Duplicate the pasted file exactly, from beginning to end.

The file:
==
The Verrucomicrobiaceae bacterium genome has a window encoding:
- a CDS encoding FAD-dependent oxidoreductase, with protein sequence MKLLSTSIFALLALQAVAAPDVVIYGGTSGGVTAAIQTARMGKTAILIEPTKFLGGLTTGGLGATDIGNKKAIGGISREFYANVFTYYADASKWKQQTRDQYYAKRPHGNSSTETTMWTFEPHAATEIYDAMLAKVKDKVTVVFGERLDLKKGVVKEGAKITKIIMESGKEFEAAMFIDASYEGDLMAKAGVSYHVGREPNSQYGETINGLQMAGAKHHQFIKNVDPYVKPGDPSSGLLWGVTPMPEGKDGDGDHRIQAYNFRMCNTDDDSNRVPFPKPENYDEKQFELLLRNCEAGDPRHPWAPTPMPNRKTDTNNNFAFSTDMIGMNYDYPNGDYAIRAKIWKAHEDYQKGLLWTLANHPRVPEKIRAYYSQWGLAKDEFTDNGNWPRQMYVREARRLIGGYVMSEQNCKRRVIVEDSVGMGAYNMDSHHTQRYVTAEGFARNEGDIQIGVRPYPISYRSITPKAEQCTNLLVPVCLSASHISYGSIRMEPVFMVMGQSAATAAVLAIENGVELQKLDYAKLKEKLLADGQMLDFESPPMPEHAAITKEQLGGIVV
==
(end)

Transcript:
The Verrucomicrobiaceae bacterium genome has a window encoding:
- a CDS encoding FAD-dependent oxidoreductase, with protein sequence MKLLSTSIFALLALQAVAAPDVVIYGGTSGGVTAAIQTARMGKTAILIEPTKFLGGLTTGGLGATDIGNKKAIGGISREFYANVFTYYADASKWKQQTRDQYYAKRPHGNSSTETTMWTFEPHAATEIYDAMLAKVKDKVTVVFGERLDLKKGVVKEGAKITKIIMESGKEFEAAMFIDASYEGDLMAKAGVSYHVGREPNSQYGETINGLQMAGAKHHQFIKNVDPYVKPGDPSSGLLWGVTPMPEGKDGDGDHRIQAYNFRMCNTDDDSNRVPFPKPENYDEKQFELLLRNCEAGDPRHPWAPTPMPNRKTDTNNNFAFSTDMIGMNYDYPNGDYAIRAKIWKAHEDYQKGLLWTLANHPRVPEKIRAYYSQWGLAKDEFTDNGNWPRQMYVREARRLIGGYVMSEQNCKRRVIVEDSVGMGAYNMDSHHTQRYVTAEGFARNEGDIQIGVRPYPISYRSITPKAEQCTNLLVPVCLSASHISYGSIRMEPVFMVMGQSAATAAVLAIENGVELQKLDYAKLKEKLLADGQMLDFESPPMPEHAAITKEQLGGIVV